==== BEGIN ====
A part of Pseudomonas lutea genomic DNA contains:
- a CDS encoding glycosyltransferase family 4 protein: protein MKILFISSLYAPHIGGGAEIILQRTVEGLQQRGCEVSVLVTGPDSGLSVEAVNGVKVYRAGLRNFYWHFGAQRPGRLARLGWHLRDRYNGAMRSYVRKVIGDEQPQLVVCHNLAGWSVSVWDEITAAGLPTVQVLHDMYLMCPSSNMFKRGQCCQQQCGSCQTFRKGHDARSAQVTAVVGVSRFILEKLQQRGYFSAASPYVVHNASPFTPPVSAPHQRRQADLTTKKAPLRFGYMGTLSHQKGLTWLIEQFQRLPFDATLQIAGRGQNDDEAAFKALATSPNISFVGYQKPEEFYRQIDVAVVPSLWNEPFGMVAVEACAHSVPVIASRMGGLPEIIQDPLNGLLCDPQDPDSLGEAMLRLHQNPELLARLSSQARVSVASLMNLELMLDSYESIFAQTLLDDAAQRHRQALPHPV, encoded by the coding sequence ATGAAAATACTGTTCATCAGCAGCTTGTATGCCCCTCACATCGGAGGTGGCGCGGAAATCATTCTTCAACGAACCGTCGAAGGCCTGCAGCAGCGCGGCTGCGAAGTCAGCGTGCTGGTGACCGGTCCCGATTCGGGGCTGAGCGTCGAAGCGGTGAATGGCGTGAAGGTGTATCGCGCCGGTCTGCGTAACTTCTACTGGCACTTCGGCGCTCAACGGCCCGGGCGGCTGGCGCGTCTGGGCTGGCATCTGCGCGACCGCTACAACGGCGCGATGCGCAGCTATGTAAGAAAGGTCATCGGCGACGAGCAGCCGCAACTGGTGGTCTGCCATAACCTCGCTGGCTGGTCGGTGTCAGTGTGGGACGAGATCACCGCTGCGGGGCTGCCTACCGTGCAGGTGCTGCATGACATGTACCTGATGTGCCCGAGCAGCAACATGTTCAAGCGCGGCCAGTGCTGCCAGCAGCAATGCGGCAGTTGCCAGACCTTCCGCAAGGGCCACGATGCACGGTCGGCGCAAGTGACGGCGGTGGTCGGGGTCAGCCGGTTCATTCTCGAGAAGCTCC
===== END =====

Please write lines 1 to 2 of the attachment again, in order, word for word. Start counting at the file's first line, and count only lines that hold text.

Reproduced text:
A part of Pseudomonas lutea genomic DNA contains:
- a CDS encoding glycosyltransferase family 4 protein: protein MKILFISSLYAPHIGGGAEIILQRTVEGLQQRGCEVSVLVTGPDSGLSVEAVNGVKVYRAGLRNFYWHFGAQRPGRLARLGWHLRDRYNGAMRSYVRKVIGDEQPQLVVCHNLAGWSVSVWDEITAAGLPTVQVLHDMYLMCPSSNMFKRGQCCQQQCGSCQTFRKGHDARSAQVTAVVGVSRFILEKLQQRGYFSAASPYVVHNASPFTPPVSAPHQRRQADLTTKKAPLRFGYMGTLSHQKGLTWLIEQFQRLPFDATLQIAGRGQNDDEAAFKALATSPNISFVGYQKPEEFYRQIDVAVVPSLWNEPFGMVAVEACAHSVPVIASRMGGLPEIIQDPLNGLLCDPQDPDSLGEAMLRLHQNPELLARLSSQARVSVASLMNLELMLDSYESIFAQTLLDDAAQRHRQALPHPV, encoded by the coding sequence ATGAAAATACTGTTCATCAGCAGCTTGTATGCCCCTCACATCGGAGGTGGCGCGGAAATCATTCTTCAACGAACCGTCGAAGGCCTGCAGCAGCGCGGCTGCGAAGTCAGCGTGCTGGTGACCGGTCCCGATTCGGGGCTGAGCGTCGAAGCGGTGAATGGCGTGAAGGTGTATCGCGCCGGTCTGCGTAACTTCTACTGGCACTTCGGCGCTCAACGGCCCGGGCGGCTGGCGCGTCTGGGCTGGCATCTGCGCGACCGCTACAACGGCGCGATGCGCAGCTATGTAAGAAAGGTCATCGGCGACGAGCAGCCGCAACTGGTGGTCTGCCATAACCTCGCTGGCTGGTCGGTGTCAGTGTGGGACGAGATCACCGCTGCGGGGCTGCCTACCGTGCAGGTGCTGCATGACATGTACCTGATGTGCCCGAGCAGCAACATGTTCAAGCGCGGCCAGTGCTGCCAGCAGCAATGCGGCAGTTGCCAGACCTTCCGCAAGGGCCACGATGCACGGTCGGCGCAAGTGACGGCGGTGGTCGGGGTCAGCCGGTTCATTCTCGAGAAGCTCC